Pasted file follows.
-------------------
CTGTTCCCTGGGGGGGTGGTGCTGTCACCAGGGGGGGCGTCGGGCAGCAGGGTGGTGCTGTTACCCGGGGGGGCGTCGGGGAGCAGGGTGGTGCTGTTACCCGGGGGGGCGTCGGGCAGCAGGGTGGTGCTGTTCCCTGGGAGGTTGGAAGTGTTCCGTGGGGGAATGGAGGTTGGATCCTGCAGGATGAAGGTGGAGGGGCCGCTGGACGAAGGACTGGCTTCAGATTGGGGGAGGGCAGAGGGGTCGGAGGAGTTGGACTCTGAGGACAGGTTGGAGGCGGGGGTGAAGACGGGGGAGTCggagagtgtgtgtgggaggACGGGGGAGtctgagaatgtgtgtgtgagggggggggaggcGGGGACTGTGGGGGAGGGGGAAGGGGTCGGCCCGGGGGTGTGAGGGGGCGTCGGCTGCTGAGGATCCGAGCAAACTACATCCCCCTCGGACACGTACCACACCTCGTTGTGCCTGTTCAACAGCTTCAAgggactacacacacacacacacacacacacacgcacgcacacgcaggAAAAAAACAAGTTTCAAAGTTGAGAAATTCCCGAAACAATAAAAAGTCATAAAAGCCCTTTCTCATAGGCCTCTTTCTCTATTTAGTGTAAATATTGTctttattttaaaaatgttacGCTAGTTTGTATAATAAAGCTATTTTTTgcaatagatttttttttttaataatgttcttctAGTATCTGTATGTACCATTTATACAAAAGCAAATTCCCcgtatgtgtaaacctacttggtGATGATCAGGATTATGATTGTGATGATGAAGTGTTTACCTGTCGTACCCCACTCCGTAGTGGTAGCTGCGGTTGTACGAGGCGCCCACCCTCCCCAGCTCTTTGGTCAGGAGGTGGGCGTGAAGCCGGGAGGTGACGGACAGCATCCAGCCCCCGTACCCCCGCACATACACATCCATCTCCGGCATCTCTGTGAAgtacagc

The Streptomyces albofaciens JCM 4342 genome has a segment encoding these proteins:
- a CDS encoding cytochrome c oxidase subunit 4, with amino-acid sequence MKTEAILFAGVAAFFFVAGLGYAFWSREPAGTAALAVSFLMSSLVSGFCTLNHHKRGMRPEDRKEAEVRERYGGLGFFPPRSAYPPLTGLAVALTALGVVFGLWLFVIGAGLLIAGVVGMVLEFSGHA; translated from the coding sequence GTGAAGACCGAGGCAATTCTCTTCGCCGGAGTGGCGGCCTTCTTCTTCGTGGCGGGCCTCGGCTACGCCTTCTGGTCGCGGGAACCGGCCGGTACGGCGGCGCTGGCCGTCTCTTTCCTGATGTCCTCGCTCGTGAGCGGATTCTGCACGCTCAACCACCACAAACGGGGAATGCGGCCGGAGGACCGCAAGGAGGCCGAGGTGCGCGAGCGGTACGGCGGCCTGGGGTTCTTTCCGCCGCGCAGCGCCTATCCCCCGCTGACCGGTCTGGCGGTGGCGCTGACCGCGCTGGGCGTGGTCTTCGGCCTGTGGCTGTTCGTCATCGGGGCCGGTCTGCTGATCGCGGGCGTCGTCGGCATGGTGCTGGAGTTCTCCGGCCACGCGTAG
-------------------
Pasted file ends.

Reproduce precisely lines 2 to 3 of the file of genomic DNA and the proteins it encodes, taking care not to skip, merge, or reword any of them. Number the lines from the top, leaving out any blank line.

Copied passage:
The Streptomyces albofaciens JCM 4342 genome has a segment encoding these proteins:
- a CDS encoding cytochrome c oxidase subunit 4, with amino-acid sequence MKTEAILFAGVAAFFFVAGLGYAFWSREPAGTAALAVSFLMSSLVSGFCTLNHHKRGMRPEDRKEAEVRERYGGLGFFPPRSAYPPLTGLAVALTALGVVFGLWLFVIGAGLLIAGVVGMVLEFSGHA; translated from the coding sequence GTGAAGACCGAGGCAATTCTCTTCGCCGGAGTGGCGGCCTTCTTCTTCGTGGCGGGCCTCGGCTACGCCTTCTGGTCGCGGGAACCGGCCGGTACGGCGGCGCTGGCCGTCTCTTTCCTGATGTCCTCGCTCGTGAGCGGATTCTGCACGCTCAACCACCACAAACGGGGAATGCGGCCGGAGGACCGCAAGGAGGCCGAGGTGCGCGAGCGGTACGGCGGCCTGGGGTTCTTTCCGCCGCGCAGCGCCTATCCCCCGCTGACCGGTCTGGCGGTGGCGCTGACCGCGCTGGGCGTGGTCTTCGGCCTGTGGCTGTTCGTCATCGGGGCCGGTCTGCTGATCGCGGGCGTCGTCGGCATGGTGCTGGAGTTCTCCGGCCACGCGTAG